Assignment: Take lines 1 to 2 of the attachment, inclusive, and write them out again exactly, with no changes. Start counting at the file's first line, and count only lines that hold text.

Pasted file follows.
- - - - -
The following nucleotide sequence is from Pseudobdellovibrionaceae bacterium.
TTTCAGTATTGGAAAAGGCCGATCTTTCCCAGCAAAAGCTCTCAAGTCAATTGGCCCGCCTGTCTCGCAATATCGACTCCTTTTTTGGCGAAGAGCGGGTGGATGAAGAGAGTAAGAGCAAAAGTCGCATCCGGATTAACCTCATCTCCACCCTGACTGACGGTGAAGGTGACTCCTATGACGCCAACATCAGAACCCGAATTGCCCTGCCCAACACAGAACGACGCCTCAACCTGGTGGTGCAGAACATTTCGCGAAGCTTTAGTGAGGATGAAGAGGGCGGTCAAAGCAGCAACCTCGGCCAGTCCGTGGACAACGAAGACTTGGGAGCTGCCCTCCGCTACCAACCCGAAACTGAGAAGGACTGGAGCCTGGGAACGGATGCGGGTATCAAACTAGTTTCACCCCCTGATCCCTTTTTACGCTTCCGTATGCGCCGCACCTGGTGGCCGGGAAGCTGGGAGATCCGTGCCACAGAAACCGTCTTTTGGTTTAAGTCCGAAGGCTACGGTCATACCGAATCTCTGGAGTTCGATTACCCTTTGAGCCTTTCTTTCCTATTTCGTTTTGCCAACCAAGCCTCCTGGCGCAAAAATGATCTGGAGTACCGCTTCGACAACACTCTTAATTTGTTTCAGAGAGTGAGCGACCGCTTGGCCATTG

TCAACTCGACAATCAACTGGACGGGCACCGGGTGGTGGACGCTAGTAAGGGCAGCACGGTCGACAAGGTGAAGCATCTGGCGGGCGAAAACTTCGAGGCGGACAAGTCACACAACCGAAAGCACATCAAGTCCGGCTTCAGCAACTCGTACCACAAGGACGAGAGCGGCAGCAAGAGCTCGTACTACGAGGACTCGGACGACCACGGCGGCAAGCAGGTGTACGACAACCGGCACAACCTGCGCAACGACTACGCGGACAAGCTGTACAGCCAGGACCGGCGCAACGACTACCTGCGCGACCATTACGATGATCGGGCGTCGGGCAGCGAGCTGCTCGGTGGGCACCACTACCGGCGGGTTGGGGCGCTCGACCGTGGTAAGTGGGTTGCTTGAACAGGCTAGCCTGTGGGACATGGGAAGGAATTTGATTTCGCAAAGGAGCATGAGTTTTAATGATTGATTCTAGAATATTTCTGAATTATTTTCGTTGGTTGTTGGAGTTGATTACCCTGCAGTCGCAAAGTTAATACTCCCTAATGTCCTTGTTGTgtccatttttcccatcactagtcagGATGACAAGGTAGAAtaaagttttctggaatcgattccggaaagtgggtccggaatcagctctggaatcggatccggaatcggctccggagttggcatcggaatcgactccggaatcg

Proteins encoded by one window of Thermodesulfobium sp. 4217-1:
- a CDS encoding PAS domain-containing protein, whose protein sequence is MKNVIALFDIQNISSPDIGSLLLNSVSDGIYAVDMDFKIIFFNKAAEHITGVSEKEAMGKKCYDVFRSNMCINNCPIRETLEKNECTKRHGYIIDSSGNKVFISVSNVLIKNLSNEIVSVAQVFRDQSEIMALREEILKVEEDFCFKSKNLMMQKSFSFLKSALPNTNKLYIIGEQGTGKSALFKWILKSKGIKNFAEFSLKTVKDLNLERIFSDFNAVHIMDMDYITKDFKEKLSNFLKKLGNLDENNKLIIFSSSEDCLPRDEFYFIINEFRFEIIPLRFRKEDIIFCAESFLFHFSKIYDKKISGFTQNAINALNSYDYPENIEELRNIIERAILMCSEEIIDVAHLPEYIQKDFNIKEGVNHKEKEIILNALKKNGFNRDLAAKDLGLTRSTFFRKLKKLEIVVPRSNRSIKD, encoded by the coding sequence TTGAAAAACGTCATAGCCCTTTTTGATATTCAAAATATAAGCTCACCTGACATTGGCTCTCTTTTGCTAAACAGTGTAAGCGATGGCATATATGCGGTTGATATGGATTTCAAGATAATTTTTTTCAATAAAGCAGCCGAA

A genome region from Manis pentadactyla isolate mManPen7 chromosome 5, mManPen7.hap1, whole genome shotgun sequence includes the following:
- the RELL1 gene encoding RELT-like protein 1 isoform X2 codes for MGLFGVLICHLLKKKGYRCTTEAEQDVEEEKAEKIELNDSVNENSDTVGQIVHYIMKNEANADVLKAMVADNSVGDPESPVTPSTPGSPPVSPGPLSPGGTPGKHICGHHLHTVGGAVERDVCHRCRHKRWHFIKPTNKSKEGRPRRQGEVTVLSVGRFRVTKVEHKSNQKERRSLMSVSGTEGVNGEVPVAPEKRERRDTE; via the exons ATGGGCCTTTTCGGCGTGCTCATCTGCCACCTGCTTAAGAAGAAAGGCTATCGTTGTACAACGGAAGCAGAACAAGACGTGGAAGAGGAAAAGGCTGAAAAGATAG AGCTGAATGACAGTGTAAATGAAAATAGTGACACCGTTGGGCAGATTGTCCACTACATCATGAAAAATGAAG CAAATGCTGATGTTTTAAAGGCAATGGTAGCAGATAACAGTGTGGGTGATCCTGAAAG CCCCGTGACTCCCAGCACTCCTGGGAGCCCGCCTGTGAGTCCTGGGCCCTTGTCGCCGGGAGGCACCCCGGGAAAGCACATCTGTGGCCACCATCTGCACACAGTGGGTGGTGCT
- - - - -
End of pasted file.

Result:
The following nucleotide sequence is from Pseudobdellovibrionaceae bacterium.
TTTCAGTATTGGAAAAGGCCGATCTTTCCCAGCAAAAGCTCTCAAGTCAATTGGCCCGCCTGTCTCGCAATATCGACTCCTTTTTTGGCGAAGAGCGGGTGGATGAAGAGAGTAAGAGCAAAAGTCGCATCCGGATTAACCTCATCTCCACCCTGACTGACGGTGAAGGTGACTCCTATGACGCCAACATCAGAACCCGAATTGCCCTGCCCAACACAGAACGACGCCTCAACCTGGTGGTGCAGAACATTTCGCGAAGCTTTAGTGAGGATGAAGAGGGCGGTCAAAGCAGCAACCTCGGCCAGTCCGTGGACAACGAAGACTTGGGAGCTGCCCTCCGCTACCAACCCGAAACTGAGAAGGACTGGAGCCTGGGAACGGATGCGGGTATCAAACTAGTTTCACCCCCTGATCCCTTTTTACGCTTCCGTATGCGCCGCACCTGGTGGCCGGGAAGCTGGGAGATCCGTGCCACAGAAACCGTCTTTTGGTTTAAGTCCGAAGGCTACGGTCATACCGAATCTCTGGAGTTCGATTACCCTTTGAGCCTTTCTTTCCTATTTCGTTTTGCCAACCAAGCCTCCTGGCGCAAAAATGATCTGGAGTACCGCTTCGACAACACTCTTAATTTGTTTCAGAGAGTGAGCGACCGCTTGGCCATTG